The US’s idea of a crossover measures up a bit larger than that of Europe.
The Edge’s dimensions make it unmistakably ‘full size’; it’s within millimetres of the overall length of a Mercedes-Benz GLE and slightly longer than the Volkswagen Touareg, but very slightly narrower and a lot lower in the roof – which is where the crossover part of the design makes its presence felt.
In the scale and brashness of features such as the oversize grille up front and full-width lighting strip at the back, there’s a whiff of American vulgarity about the styling.
But there’s no conspicuous lack of sophistication overall and no reason for British buyers to take against it. Steeply raked pillars, sculptured surfaces and a slim glasshouse all add visual allure.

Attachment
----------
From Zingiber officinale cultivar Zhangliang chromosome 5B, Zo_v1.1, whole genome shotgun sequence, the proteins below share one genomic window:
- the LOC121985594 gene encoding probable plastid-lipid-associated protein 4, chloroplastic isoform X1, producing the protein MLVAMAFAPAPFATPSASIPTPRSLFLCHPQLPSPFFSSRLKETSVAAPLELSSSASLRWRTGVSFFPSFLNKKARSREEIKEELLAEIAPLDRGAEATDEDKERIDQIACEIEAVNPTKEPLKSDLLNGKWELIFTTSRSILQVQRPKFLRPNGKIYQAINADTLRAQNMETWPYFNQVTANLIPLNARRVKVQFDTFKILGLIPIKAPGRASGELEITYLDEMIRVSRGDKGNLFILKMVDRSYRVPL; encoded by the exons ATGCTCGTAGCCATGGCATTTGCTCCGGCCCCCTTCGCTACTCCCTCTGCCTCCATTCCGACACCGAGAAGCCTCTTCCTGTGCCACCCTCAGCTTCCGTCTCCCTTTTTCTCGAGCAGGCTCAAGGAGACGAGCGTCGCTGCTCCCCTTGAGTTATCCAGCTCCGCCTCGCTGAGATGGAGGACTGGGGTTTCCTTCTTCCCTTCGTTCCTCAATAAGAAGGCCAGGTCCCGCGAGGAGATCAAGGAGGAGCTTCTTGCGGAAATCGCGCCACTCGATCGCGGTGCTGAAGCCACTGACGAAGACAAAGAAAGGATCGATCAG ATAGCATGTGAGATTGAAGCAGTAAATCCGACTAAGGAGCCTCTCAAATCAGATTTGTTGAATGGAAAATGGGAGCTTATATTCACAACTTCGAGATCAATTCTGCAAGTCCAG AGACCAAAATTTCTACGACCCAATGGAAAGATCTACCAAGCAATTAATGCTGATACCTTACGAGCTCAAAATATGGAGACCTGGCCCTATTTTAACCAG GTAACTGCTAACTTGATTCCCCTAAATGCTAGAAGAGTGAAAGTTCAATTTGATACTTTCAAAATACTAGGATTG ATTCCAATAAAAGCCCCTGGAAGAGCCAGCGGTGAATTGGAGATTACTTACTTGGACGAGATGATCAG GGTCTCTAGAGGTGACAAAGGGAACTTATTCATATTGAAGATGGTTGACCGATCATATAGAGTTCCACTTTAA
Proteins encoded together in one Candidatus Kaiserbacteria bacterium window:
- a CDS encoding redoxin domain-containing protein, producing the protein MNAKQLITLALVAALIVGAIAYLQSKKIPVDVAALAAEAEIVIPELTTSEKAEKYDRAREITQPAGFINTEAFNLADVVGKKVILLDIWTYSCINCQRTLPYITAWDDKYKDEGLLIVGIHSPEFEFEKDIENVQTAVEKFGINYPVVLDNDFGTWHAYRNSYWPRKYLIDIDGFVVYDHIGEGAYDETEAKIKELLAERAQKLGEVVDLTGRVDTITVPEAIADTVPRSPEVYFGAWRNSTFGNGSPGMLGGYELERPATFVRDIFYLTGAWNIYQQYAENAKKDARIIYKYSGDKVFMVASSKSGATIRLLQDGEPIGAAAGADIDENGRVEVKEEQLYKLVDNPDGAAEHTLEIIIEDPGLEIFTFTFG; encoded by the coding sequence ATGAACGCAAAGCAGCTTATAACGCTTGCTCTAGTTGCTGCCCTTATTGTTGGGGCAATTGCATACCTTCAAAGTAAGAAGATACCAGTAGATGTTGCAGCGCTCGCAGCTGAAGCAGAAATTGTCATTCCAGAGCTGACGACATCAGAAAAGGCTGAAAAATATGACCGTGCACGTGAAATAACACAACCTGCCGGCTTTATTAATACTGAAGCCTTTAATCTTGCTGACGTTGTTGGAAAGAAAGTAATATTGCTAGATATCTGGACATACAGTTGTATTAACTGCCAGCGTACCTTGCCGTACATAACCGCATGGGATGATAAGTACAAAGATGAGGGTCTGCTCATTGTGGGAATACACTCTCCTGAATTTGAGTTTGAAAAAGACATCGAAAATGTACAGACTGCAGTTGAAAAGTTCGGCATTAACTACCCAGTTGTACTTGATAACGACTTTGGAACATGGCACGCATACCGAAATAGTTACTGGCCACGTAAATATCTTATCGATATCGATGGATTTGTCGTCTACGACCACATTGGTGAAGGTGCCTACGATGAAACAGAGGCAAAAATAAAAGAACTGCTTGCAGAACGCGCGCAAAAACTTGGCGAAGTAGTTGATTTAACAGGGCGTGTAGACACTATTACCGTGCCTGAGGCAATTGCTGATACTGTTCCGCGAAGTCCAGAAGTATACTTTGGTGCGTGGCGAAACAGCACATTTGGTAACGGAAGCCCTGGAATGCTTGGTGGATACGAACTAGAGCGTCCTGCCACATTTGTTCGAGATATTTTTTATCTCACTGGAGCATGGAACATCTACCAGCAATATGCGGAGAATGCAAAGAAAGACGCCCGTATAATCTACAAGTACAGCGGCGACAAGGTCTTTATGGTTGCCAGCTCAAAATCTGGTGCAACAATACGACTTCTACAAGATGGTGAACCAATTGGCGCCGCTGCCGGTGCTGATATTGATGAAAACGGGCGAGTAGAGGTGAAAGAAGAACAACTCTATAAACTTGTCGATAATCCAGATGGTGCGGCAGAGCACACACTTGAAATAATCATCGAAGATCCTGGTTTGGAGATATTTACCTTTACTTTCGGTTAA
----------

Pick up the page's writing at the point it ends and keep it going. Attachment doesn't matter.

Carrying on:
The Edge is built at Ford’s Oakville plant in Ontario, Canada. Designed under the ‘One Ford’ philosophy for improved global reach, it is based on the ‘CD’ platform used by the current Mondeo, S-Max and Galaxy.
It’s odd for a car this big not to offer a seven-seat configuration, and you’d imagine that will cost Ford a number of sales. Then again, the claim is that the car offers more second-row space than an Audi Q7 or Volkswagen Touareg, and if so, that may be worth giving up an occasional third row for.
With a focus on good passive safety and refinement, Ford uses 44 percent ultra-high-strength steel in the construction of the car’s shell, which helped it reach its five-star NCAP rating.